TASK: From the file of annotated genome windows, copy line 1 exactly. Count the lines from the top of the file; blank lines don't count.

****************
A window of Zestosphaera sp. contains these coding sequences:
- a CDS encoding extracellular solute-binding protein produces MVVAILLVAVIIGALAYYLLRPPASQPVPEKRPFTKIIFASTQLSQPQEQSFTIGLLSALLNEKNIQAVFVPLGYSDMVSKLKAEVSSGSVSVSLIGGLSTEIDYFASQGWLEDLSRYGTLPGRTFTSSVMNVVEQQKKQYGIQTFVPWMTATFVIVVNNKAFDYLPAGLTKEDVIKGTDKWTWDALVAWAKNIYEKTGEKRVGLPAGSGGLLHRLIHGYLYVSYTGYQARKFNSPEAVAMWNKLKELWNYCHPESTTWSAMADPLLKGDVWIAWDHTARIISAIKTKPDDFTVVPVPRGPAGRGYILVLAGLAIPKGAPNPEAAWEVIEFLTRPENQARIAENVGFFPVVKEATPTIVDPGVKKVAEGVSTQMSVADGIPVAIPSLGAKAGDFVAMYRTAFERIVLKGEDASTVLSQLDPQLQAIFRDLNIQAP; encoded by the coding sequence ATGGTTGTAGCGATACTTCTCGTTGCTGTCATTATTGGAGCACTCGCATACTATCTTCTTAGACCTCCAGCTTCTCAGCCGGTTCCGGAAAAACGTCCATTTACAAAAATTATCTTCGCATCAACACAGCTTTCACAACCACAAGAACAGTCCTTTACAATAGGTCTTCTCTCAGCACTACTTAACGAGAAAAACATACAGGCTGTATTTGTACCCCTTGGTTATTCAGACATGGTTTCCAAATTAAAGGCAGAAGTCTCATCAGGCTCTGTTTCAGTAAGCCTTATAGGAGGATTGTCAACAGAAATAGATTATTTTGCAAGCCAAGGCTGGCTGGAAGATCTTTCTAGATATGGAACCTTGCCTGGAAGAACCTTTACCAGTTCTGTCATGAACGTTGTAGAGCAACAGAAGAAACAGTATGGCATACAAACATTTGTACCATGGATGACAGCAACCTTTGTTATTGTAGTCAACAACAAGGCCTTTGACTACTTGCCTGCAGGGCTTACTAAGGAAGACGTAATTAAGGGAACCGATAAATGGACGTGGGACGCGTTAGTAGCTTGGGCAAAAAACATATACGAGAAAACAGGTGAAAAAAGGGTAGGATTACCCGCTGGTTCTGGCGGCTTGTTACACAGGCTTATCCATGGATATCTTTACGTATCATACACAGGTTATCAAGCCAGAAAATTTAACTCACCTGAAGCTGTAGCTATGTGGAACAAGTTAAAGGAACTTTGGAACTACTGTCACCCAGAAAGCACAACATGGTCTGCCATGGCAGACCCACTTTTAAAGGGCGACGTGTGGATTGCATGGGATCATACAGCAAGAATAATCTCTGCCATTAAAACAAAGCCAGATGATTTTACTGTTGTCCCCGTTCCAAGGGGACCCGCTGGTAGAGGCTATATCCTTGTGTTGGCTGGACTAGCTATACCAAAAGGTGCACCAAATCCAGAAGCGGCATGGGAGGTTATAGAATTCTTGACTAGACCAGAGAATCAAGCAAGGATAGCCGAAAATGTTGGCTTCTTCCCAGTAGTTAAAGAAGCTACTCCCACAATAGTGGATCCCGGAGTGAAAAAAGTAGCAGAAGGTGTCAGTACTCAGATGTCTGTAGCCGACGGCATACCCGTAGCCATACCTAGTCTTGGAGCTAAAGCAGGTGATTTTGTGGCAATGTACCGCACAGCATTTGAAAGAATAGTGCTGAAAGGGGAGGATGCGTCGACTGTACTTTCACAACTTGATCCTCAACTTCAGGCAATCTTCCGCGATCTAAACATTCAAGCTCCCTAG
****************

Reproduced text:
A window of Zestosphaera sp. contains these coding sequences: